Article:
My wife and I like to have nieces and nephews over for over-nighters whenever we have the chance. On one such occasion a year or so back, we took a batch of them to Liberty Park to play around on the Saturday evening. They splashed gleefully in the Seven Canyon’s fountain among the dozens of other kids. Suddenly the oldest neice, a rather impetuous girl perhaps seven years old at the time, suddenly froze. She pointed accusingly.
“Hey! They’re smoking!” She called out in her best tattling tone. “We’re not supposed to do that!”
I glanced over at the two women conversing about twenty yards away, holding their cigarettes. We smiled wryly at my niece’s lack of discretion. Reflecting upon the situation later, I should hardly have been surprised. This is the same niece who on an earlier trip to the park had seen a family celebrating a birthday, and had immediately gone and asked for a piece of cake. Nobody has ever accused her of timidity nor restraint.
While these offenders meandered along their way, I explained to my niece that while we don’t smoke, we also believe in free agency. People can choose to smoke. We need to respect their right to make those choices in public places.
Recently, my wife received one of those political email chain-letters which are often passed around in LDS circles. This one encouraged everyone to be active in promoting California Proposition 8. It contained a video created by the Family Research Council, talking about the insidious effects of normalizing homosexual marriage. The case was centered on a situation in Massachusetts. As part of diversity education, the video points out that elementary school children were presented stories revolving around married homosexuals or those courting to marry. The parents interviewed were aghast that elementary school children would be exposed to such ideas, and that this forced them to have conversations for which they did not feel the adolescents were prepared. The only thing missing was Helen Lovejoy wailing “Won’t somebody please think of the children!”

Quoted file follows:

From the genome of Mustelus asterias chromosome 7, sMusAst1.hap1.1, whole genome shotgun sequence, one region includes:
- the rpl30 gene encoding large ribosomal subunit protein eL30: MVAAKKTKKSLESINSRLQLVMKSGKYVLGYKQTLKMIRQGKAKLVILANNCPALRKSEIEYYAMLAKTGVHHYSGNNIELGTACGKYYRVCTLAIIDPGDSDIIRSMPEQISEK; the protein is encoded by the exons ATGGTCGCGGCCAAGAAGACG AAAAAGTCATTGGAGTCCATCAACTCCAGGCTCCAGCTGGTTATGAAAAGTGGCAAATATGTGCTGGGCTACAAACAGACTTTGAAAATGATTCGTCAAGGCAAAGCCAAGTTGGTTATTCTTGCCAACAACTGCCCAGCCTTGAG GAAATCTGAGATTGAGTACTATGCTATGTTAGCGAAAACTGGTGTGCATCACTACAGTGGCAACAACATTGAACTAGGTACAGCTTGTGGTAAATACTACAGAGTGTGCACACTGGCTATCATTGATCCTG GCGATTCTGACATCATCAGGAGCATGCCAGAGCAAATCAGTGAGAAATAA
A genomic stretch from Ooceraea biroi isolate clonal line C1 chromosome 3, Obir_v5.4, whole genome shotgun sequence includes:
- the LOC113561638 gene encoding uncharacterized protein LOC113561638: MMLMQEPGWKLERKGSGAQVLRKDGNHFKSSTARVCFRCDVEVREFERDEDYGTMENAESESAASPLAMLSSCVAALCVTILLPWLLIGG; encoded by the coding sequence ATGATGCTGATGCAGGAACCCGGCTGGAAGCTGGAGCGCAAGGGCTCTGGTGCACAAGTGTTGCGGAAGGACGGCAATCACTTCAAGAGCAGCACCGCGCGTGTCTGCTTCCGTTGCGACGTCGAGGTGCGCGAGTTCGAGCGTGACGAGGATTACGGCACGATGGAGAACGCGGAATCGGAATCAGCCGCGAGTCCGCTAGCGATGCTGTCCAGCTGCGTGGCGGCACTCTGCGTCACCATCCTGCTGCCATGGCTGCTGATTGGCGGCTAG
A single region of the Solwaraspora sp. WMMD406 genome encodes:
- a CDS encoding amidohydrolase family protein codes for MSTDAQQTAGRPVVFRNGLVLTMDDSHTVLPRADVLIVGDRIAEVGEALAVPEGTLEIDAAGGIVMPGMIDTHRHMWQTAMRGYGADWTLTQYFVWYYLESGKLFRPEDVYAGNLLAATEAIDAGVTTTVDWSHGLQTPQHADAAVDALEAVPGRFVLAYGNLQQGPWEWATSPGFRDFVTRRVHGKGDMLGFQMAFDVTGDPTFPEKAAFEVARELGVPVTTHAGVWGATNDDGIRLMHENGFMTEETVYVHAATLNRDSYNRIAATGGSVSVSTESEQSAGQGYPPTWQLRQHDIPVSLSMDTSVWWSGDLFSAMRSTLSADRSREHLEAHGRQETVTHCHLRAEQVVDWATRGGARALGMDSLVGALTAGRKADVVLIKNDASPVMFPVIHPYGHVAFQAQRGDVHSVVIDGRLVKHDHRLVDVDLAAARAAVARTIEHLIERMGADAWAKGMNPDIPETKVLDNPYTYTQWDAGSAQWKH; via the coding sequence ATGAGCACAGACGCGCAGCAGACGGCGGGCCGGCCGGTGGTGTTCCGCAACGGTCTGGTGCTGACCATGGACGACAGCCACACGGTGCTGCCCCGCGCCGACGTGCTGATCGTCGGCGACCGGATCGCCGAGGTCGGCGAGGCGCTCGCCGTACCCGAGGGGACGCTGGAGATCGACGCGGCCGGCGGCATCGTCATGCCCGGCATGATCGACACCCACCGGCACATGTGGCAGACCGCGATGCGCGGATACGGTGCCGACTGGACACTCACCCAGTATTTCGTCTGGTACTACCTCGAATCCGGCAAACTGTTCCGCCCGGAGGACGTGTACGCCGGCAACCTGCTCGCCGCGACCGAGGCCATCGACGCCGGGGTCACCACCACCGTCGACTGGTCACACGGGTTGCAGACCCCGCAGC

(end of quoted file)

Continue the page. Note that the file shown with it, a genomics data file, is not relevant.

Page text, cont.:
I don’t think it is necessary nor inevitable for schools to teach about homosexual families. But so what if they do? As I experienced with my niece, children are frequently exposed to ideas which run counter to the moral beliefs of their family. Many LDS familys uphold moral prohibitions on drinking coffee, tea, or alcohol, using tobacco, engaging in commercial or other everyday pursuits on the Sabbath, watching r-rated movies, Monday night activities, clothing styles, tattoos, etc; all of which are presented as acceptable by significant elements within society. At some point, we will be required explain to our children why we choose to believe or act differently than others in society. To expect everything about our communities and our schools to conform to our particular beliefs would be unreasonable. Do we have so little faith in the moral compass of our children? Despite several teachers in jr. high and high school (not to mention a grandfather) who treated coffee as perfectly acceptable, I’ve never touched the stuff. If I am doing my job as a parent, teaching my children to reason, to make righteous judgments, and to listen to the spirit, it doesn’t matter what the schools teach on important moral issues. And if I am not being an effective parent, no amount of prohibition, indoctrination, or censorship in the schools will keep them pure.
Our children will be exposed to the concept of homosexuality at some point in their childhood. Ultimately a family member will come out of the closet, or there will be homosexual couples in the community, or a peer will have homosexual parents. To use the fact that they might learn of it in school through a book as a reason to ban homosexual marriage is absurd.